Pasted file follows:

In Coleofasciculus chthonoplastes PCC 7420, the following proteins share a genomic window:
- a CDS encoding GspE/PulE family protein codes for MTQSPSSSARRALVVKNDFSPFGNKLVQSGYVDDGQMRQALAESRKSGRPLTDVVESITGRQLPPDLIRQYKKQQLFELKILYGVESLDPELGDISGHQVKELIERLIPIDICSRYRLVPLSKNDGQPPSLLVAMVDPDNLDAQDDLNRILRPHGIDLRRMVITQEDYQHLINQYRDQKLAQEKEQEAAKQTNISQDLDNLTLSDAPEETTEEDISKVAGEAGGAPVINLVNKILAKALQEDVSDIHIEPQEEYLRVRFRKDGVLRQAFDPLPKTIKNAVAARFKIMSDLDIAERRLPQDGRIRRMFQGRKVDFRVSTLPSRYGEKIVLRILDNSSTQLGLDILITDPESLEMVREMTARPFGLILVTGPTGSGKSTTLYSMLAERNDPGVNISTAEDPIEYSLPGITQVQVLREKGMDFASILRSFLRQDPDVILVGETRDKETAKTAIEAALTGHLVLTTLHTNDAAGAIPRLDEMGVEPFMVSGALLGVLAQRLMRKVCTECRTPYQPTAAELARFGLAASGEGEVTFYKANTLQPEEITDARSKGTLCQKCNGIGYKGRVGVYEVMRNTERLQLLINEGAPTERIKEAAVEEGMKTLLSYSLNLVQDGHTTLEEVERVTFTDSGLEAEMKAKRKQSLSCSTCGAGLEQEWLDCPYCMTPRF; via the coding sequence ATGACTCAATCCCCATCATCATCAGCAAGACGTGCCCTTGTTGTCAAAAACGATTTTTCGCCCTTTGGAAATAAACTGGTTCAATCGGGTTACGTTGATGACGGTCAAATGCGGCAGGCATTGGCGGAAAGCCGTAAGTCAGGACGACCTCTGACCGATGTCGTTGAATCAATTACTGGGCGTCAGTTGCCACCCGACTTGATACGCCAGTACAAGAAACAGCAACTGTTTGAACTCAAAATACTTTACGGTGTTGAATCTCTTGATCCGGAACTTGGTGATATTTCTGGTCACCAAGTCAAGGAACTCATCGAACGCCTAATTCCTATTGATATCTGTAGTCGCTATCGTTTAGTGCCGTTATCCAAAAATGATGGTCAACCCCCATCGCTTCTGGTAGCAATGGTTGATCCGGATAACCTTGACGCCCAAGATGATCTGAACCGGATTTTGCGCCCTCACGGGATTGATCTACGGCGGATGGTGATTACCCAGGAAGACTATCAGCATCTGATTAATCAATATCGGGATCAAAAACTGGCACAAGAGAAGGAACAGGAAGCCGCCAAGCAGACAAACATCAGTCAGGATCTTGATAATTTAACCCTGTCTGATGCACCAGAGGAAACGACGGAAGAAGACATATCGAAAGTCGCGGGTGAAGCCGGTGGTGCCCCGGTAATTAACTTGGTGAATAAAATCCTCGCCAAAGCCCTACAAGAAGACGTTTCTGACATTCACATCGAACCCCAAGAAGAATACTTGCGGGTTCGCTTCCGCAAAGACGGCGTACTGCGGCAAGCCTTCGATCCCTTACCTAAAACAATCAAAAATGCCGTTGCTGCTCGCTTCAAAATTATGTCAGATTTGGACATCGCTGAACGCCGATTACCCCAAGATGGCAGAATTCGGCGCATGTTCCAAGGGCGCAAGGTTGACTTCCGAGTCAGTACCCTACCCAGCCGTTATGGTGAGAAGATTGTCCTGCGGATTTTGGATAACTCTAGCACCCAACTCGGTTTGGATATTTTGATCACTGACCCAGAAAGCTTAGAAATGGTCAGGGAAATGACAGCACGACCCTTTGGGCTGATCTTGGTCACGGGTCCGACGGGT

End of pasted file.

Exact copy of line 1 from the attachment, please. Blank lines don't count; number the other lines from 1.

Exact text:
In Coleofasciculus chthonoplastes PCC 7420, the following proteins share a genomic window: